home / Interiors

Inside Olsen Gallery’s Summer Feast: a 2020 season preview

Refuge in beauty. In its light-filled home on Woollahra’s Jersey Road, Olsen Gallery (together with Communications Collective) invited friends and artists to come together for a Summer Feast – a celebration of its 2020 program and group show featuring over 50 works from its artist stable.

McLean Edwards, Sophie Cape, Anna-Wili Highfield, Dani McKenzie and Louise Olsen, among many others, joined gallery founder and director, Tim Olsen, for a toast to the coming year and an afternoon of conversation over a summer themed banquet. The long lunch table was adorned with Dinosaur Designs’ brightly hued vases and native blooms, surrounded by painted canvases, metal works and intricate sculptures.

Guests sipped on Perrier-Jouët champagne and dined on fresh fish with pomegranate and citrus, heirloom tomatoes and burrata, roast potatoes and radicchio and nectarine salads, as Olsen welcomed friends to a new phase for the gallery: “We’re changing the dialogue,” he explained. “We’ve kept on some very important artists, we’ve gained some new ones … and we are mutating in a way that we hope we are able to create a dialogue that more people find interesting, and will find this place an active art gallery in regard to contemporary art practice.”

“There’s so much happening in the world now that we can all dwell on, but I think what we really need is to actually talk about what’s great about the world. And beauty comes in all forms ... to kick off the day I’m really drawn to a poem that I’ve always loved and grew up with. Louise, my sister who’s here also, our father used to often bring up a poem at dinner and there’s one that’s always stuck with me in regard to the idea of what is beautiful … Pied Beauty.

Glory be to God for dappled things –
For skies of couple-colour as a brinded cow;
For rose-moles all in stipple upon trout that swim;
Fresh-firecoal chestnut-falls; finches’ wings;
Landscape plotted and pieced – fold, fallow, and plough;
And áll trádes, their gear and tackle and trim. 

All things counter, original, spare, strange;
Whatever is fickle, freckled (who knows how?)
With swift, slow; sweet, sour; adazzle, dim;
He fathers-forth whose beauty is past change:
Praise him."

“The thing I really appreciate with Tim and John Olsen is their deep regard and appreciation for the art of drawing. It is the very underpinning of great art.” – Sophie Cape

“Our artists are illusionists, but they are illusions that have truth.” - Tim Olsen

“My work is really centred on vernacular photography; what it means, what vernacular photography means to us, why we take these photos, how they inform meaning and memory of events in the past. For my show I’m looking at notions of youth and freedom and travel.” – Dani McKenzie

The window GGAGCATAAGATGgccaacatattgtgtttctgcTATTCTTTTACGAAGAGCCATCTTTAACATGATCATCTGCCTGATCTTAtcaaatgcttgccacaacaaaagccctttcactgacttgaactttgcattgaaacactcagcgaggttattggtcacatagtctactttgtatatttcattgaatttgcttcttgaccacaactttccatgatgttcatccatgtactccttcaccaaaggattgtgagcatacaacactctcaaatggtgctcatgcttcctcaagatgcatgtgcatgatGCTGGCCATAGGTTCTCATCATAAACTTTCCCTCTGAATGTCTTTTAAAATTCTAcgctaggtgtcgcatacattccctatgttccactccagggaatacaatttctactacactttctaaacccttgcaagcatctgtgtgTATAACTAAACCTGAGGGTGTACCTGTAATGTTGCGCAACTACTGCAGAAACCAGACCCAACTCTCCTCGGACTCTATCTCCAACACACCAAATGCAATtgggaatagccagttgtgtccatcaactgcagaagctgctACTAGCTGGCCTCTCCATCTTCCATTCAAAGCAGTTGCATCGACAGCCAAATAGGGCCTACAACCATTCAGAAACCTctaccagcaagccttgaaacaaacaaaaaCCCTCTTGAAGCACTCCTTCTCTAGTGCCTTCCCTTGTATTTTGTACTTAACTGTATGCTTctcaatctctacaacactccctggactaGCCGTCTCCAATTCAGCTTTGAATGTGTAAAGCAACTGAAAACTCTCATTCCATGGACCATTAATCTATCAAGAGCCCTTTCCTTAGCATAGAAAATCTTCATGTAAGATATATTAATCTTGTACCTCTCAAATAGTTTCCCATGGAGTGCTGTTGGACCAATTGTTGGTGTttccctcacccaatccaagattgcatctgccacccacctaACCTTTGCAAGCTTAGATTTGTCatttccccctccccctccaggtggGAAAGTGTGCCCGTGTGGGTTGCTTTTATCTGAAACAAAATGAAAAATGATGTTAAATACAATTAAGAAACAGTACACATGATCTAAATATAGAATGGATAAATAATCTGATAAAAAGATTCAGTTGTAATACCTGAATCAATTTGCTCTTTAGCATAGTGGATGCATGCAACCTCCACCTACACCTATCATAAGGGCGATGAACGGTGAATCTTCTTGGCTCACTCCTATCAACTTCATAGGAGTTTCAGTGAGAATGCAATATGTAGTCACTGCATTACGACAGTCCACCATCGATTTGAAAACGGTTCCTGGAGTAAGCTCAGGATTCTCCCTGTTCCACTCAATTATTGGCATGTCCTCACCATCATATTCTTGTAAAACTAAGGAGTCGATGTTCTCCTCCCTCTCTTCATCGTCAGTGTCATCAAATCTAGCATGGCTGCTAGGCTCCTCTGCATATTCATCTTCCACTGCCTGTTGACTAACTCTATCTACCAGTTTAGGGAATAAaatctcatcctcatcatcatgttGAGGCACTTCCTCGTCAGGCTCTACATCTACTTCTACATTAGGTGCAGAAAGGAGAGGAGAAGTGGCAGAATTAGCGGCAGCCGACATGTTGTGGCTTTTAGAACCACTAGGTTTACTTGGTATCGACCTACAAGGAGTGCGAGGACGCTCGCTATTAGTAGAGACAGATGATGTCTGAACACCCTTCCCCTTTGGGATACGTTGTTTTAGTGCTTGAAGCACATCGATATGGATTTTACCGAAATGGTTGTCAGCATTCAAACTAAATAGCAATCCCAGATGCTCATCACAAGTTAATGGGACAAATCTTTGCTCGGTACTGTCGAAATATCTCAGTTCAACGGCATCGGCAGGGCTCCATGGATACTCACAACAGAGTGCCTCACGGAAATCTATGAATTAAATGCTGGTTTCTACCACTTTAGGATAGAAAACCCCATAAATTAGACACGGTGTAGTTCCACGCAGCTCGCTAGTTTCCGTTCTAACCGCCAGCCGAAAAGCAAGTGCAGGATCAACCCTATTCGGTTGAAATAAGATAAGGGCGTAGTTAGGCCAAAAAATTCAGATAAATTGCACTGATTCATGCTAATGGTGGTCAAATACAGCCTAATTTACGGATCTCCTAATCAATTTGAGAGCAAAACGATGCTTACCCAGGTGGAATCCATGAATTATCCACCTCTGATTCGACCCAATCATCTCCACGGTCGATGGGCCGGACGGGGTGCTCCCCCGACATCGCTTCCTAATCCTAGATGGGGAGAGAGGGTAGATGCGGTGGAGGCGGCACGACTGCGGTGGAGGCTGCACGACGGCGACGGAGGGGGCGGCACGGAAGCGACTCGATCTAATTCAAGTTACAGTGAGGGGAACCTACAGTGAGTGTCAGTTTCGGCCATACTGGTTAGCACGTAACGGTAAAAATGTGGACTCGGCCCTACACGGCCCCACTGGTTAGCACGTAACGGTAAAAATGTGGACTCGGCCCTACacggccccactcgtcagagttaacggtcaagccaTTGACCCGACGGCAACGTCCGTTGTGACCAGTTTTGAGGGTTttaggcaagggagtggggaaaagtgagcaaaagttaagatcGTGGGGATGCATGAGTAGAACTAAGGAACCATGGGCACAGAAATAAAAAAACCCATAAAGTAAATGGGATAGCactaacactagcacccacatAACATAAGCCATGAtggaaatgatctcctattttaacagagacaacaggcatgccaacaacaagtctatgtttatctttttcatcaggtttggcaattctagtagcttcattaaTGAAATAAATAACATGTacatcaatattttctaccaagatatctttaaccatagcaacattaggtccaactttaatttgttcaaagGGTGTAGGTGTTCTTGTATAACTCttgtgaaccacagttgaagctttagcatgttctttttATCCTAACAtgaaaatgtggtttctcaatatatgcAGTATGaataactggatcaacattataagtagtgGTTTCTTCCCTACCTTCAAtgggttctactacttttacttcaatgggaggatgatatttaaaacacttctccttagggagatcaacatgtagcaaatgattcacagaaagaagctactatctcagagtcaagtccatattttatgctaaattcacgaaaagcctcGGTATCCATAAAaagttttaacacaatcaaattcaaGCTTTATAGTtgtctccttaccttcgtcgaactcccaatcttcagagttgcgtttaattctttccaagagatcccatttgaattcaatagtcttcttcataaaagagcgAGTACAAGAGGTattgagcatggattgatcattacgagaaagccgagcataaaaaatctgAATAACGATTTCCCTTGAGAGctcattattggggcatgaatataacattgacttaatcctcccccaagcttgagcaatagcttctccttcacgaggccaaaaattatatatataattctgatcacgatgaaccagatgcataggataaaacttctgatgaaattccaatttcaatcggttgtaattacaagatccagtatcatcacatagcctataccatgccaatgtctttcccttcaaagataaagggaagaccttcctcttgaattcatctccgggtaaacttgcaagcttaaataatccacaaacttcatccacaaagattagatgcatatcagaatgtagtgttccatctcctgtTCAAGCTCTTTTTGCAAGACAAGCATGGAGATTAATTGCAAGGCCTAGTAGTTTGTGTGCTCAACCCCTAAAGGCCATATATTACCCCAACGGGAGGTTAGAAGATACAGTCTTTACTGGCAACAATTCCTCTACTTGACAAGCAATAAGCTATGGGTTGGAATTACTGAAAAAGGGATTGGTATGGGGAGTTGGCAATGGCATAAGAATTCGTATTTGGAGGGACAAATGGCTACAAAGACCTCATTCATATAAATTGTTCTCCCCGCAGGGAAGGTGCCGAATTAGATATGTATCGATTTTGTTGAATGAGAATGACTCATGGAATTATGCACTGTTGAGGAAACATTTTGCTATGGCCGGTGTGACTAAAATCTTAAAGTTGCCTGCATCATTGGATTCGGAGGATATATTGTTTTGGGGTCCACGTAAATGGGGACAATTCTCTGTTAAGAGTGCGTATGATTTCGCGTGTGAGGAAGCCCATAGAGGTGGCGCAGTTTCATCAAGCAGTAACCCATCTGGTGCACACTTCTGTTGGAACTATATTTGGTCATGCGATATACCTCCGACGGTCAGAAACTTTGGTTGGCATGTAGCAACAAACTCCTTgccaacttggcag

“Being an artist is a very solitary profession so any chance at a community or any involvement in a community, and one that understands you and your work is a wonderful gift … it really does feel like being welcomed into a family and that’s nice.” – Anna-Wili Highfield

   “I’d known Tim as part of the Australian art world for 20 years and we developed a personal relationship, a good one, and when I left my last gallery of 12 years standing there was no question, I’d come here.” – McLean Edwards

I’m looking into relationships, specifically marriage and divorce, more marriage than divorce hopefully … The dynamics in those relationships I’ve found are relative to the protagonist, relative to who you’re talking about and what the scope of their emotions are, the most intense sequence of emotions over time that you can get I think.” – McLean Edwards

“I think now painting and art is more important than ever to be making stuff … painting now has another voice because it’s real, it’s an expression of humanity that’s been going on since the dawn of time. And for now more than ever when everything is mediated we need to assert our human core impulse to create.” – Marisa Purcell

“Even though I make abstract works, to achieve the contrast of power and sensitivity, an understanding of drawing, and the sexiness of the marks is vital.” – Sophie Cape

"I’m so proud that the artists that I do represent have this inner ability or talent (that really is what art is about), and that is the idea of exploration. Not just exploring what the subject matter may be in the art, but in each of the works of the artists that I like to exhibit here I like to see a exploration of self." - Tim Olsen